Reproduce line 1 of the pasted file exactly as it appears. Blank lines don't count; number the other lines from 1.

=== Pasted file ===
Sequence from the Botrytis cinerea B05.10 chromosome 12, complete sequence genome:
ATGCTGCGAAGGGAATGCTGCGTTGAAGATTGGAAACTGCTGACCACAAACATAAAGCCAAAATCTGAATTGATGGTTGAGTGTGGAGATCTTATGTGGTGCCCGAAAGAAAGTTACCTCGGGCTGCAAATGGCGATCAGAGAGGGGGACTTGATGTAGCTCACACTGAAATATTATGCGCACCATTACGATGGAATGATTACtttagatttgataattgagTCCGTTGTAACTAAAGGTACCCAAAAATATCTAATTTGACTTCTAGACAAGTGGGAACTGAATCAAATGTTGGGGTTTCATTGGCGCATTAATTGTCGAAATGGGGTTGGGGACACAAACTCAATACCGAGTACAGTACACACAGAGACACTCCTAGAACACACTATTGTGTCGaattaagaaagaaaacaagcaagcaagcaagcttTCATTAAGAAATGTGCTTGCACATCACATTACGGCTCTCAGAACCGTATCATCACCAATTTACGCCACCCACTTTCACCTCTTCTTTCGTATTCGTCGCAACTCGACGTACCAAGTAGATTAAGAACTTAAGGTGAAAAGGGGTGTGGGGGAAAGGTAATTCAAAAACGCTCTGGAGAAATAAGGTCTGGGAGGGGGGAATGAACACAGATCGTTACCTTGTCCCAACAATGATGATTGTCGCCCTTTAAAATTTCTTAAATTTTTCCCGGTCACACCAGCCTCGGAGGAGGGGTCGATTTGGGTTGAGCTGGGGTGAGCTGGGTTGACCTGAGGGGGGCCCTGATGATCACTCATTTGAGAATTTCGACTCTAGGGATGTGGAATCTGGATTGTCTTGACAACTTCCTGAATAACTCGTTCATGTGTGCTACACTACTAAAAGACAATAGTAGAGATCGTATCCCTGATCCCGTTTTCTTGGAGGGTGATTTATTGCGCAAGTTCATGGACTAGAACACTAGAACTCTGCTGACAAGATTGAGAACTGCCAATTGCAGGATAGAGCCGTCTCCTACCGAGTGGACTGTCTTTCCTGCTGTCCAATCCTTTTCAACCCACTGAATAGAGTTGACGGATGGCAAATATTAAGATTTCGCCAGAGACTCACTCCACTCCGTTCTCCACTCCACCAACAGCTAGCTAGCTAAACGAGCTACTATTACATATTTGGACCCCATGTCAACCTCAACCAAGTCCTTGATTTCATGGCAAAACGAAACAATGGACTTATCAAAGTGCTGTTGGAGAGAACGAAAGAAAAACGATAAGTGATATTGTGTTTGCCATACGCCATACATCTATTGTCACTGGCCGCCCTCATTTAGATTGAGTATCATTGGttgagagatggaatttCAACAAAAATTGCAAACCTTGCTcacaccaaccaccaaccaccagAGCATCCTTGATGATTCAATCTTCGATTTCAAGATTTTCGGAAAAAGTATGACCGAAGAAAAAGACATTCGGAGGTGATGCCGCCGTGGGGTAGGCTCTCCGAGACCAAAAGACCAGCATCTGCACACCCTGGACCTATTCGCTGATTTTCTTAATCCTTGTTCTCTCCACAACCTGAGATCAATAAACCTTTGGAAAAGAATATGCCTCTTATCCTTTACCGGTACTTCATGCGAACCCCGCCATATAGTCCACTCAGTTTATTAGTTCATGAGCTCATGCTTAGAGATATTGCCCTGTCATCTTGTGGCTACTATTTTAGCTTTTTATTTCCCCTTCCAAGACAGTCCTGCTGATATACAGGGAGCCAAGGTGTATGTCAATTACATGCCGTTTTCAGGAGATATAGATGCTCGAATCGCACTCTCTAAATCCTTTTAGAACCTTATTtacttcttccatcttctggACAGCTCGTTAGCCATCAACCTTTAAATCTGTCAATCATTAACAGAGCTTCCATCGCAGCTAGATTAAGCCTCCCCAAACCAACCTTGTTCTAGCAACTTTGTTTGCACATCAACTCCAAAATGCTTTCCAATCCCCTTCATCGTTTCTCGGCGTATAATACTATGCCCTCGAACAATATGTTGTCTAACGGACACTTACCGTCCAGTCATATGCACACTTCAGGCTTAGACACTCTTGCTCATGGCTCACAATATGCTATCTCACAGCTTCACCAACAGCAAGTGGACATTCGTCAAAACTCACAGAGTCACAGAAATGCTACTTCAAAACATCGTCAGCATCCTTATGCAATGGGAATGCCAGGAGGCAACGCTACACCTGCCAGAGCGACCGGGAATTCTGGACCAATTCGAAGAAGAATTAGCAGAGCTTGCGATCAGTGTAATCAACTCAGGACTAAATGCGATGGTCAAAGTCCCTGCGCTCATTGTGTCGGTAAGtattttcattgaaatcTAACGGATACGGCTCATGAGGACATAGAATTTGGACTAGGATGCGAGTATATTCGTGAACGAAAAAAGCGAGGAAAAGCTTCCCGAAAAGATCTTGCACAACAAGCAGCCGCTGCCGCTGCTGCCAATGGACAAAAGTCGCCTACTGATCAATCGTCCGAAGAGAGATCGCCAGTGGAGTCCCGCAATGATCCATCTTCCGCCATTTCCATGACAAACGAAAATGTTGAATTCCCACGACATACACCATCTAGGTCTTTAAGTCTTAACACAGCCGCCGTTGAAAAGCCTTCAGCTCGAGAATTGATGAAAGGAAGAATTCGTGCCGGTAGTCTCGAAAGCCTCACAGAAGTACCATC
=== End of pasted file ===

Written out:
Sequence from the Botrytis cinerea B05.10 chromosome 12, complete sequence genome: